I typed up my letter, included the evaluation, and sent all three envelopes off to our local superintendent of schools.  Certified.  Return receipt requested.

After 9 long years, I am now officially the homeschooling mother of a high school freshman, a 7th grader, and a reluctant 4th grader.

And still, no one is in therapy.

So far, so good.



Musically Declined

by Fiddledeedee on July 8, 2014

We listen to a lot of music in our house as of late.  And by “we,” I mean the teenager and her sidekick, the tweenager.  If it were up to me, I’d go for All The Silence, because I may or may not have burned out the interior of my eardrums with headphones and cranked up AC/DC during my impetuous teens.  Do not judge me.

If they must listen to music (Dear God, I’ve become my mother) I do prefer they listen to non-secular music (and now I sound like the nuns I grew up under in parochial school).  However, we do allow a certain amount of secular music as long as it doesn’t make me gasp in maternal horror.

And to be fair, they have somewhat good taste in music, thanks to their father.  In that they can recognize pitch problems and an overuse of voice auto-correct.  (Good riddance Britney Spears.)  Broadway show tunes are a favorite.  Which secretly delights me.

Lately I’ve noticed a preponderance of what I’d like to call the I’ve-got-tears-in-my-ears-lyin’-on-my-back-crying-over-you music.  Seriously.  WHAT’S WITH ALL THE SAD MUSIC?  If I hear “What about angels” one more time I’m going to drive ice picks into my ears.

And then I got to thinking about my sad music phase as a hormonal angst-ridden teen.  My go-to artist was Eric Carmen.  I wore that piece of vinyl right out.  So I grabbed my iPad, clicked on iTunes, and forced my daughters to listen to “All By Myself” and “Never Gonna Fall in Love Again.”  As I wept.  Emme’s eyes rolled to the back of her head as she deadpanned, “I’m gonna kill myself.  I’m gonna go into the bathroom, slam the toilet seat down onto my head, right after I bash it into the tile on the way there.”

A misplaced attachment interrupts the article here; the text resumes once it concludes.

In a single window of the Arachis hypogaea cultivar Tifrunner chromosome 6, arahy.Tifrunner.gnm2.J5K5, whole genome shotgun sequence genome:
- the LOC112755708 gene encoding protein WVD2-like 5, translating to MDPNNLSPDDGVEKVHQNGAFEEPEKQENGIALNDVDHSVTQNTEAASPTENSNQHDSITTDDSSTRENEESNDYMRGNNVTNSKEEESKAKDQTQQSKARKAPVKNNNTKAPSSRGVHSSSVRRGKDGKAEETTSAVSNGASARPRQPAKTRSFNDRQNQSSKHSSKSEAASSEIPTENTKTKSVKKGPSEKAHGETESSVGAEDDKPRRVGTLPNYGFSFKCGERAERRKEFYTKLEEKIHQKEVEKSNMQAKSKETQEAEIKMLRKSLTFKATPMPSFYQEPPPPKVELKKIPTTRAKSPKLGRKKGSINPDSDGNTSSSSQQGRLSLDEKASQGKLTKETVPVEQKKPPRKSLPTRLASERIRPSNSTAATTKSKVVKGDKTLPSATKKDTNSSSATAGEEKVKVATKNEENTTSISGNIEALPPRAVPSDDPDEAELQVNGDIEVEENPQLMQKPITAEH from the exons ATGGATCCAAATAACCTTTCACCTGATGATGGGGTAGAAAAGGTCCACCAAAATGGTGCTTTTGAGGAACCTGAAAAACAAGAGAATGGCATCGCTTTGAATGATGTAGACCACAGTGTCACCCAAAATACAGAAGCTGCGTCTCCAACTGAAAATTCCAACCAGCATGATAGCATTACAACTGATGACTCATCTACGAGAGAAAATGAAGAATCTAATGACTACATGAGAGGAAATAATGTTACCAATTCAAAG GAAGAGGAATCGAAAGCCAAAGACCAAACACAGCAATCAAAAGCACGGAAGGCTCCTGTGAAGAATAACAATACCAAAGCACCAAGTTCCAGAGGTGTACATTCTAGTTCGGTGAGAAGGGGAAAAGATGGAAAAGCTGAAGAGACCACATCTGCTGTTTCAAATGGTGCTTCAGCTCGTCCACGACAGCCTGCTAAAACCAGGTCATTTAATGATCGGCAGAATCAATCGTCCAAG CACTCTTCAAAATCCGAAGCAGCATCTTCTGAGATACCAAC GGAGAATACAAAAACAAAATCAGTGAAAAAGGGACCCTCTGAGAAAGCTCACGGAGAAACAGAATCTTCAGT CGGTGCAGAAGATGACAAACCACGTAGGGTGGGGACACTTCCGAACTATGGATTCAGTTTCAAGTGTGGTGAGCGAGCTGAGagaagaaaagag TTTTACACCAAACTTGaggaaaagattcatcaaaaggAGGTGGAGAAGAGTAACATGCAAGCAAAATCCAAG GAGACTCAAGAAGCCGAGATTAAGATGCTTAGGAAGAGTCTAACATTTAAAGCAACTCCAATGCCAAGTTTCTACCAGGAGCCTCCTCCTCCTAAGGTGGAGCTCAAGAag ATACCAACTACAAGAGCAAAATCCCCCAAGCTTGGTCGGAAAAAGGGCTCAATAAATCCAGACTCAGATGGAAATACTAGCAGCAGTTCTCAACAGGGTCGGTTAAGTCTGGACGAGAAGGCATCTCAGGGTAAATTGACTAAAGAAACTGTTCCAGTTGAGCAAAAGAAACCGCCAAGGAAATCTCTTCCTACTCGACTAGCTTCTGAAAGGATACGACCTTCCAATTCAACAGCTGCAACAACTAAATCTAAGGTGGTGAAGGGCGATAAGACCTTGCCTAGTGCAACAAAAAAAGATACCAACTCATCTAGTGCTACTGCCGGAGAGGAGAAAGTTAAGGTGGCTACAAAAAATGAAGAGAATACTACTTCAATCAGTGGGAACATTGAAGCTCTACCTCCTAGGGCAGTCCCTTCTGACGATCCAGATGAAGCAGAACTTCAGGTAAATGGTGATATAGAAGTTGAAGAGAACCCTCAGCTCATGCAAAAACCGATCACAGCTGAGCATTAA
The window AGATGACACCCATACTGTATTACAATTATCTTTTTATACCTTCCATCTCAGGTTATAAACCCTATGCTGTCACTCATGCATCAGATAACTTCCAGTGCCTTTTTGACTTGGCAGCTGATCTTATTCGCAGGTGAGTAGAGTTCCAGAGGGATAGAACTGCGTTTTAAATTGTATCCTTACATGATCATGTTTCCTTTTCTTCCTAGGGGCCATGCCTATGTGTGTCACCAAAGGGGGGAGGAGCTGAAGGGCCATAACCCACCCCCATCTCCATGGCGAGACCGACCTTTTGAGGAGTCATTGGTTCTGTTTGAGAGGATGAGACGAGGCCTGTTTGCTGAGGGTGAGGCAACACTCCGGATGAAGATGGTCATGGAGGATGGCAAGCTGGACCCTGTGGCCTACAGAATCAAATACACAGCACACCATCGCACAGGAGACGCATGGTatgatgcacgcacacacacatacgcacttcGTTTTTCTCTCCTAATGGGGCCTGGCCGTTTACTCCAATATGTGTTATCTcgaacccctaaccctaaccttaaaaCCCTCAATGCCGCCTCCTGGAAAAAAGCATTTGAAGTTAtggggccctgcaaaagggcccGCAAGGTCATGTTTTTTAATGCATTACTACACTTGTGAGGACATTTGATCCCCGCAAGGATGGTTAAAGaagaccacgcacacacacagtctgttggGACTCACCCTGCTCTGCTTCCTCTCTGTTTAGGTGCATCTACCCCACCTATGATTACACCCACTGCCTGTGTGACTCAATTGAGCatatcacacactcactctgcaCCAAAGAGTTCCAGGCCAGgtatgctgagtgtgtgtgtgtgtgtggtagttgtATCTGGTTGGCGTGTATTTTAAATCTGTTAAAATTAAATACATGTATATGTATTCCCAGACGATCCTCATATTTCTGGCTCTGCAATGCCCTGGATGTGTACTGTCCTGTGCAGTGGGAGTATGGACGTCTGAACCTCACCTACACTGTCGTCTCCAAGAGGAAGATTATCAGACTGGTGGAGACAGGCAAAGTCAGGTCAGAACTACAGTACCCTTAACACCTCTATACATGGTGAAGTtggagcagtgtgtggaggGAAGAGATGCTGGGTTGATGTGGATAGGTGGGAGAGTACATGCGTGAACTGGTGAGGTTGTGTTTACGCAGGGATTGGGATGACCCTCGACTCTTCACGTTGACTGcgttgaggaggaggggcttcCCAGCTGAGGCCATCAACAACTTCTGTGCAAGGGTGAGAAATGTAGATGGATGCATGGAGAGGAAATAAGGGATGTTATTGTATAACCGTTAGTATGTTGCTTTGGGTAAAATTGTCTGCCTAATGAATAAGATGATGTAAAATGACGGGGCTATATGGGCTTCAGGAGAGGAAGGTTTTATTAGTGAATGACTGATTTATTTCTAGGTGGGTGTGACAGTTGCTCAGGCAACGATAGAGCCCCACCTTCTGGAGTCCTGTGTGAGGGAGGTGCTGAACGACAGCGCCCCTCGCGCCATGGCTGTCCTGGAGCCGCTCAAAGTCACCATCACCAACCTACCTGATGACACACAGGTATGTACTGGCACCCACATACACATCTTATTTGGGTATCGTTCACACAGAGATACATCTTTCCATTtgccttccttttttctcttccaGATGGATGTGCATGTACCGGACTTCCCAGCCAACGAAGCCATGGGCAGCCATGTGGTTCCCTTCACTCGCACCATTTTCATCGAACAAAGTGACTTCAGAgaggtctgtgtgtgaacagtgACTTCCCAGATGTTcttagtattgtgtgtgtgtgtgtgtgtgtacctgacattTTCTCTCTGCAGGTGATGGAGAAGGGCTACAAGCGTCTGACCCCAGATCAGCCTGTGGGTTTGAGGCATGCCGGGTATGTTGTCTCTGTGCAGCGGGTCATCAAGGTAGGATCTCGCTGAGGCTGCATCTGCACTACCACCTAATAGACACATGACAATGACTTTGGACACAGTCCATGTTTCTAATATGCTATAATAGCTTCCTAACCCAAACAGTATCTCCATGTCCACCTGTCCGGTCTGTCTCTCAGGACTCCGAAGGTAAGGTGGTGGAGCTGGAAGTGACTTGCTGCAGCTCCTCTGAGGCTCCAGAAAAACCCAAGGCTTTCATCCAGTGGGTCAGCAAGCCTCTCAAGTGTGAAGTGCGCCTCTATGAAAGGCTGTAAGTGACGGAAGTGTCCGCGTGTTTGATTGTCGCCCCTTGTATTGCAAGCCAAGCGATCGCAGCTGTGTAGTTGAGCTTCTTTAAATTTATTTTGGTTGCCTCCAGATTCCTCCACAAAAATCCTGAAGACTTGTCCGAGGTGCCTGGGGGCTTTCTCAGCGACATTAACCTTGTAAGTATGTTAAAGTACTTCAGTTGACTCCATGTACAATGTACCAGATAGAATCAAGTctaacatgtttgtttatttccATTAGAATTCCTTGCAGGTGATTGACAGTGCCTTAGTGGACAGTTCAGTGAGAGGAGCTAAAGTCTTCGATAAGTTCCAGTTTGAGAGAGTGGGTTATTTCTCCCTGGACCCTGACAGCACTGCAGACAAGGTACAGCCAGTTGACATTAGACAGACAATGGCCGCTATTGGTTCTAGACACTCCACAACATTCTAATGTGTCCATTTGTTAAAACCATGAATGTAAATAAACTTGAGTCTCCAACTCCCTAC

Her sense of drama springs from I have no idea where.

And then for sport, I made them listen to some of my favorite Donny Osmond tunes from my pre-teen years.  Think “Go Away Little Girl”, “Sweet & Innocent”, and of course, “Puppy Love.”  They were all, “MOM, is that a GIRL?”


Me, Donny, and my best friend Karen, circa 1971 at Cincinnati Gardens

Anyhoo.  My plan worked.

No one wanted to hear ANY music for a good day and a half.

What was your favorite pity party song growing up?



Art Attack

by Fiddledeedee on June 30, 2014

One of the subjects that I don’t really cover in our homeschooling journey, is art.  Even though I actually supported myself as an artist (air quotes) in Los Angeles (I painted walls and furniture), I cannot draw to save my life.  I never progressed much past Kindergarten.


Thankfully my children inherited their artistic flair from their father, who is a talented artist.  We’ve come to realize, however, that our 9 year may be some sort of phenom in the world of art.

Fiddledaddy filmed the following over Jensen’s shoulder last night.  Keep in mind that the film was sped up only slightly.  It took him about 5 minutes to draw the following picture.  He did not have any photograph in front of him.  This was totally from his fertile imagination.

Perhaps we’ve let him watch one too many dinosaur shows.  The images may be permanently burned into his retinas.

I have tried to correct the way he holds his pencil.  Really, I have.  At this point I think I’m just going to give up because I think he could give me a lesson or three.

He did not add the usual crime scene gore.  For that you can be grateful.

My entrepreneurial spirit tells me that somehow, I can make money off this kid.  Which will totally go to pay for the future therapy his sisters will undoubtedly need after the exposure to All The Dinosaur Violence.




June 23, 2014

As soon as we finished our school year (and by finished, I mean that we’re STILL doing Math, which makes me VERY popular with my students) we began Vacation Bible School at our church. Only one of my 3 children is still young enough to attend VBS.  So the elder two daughters volunteer their services […]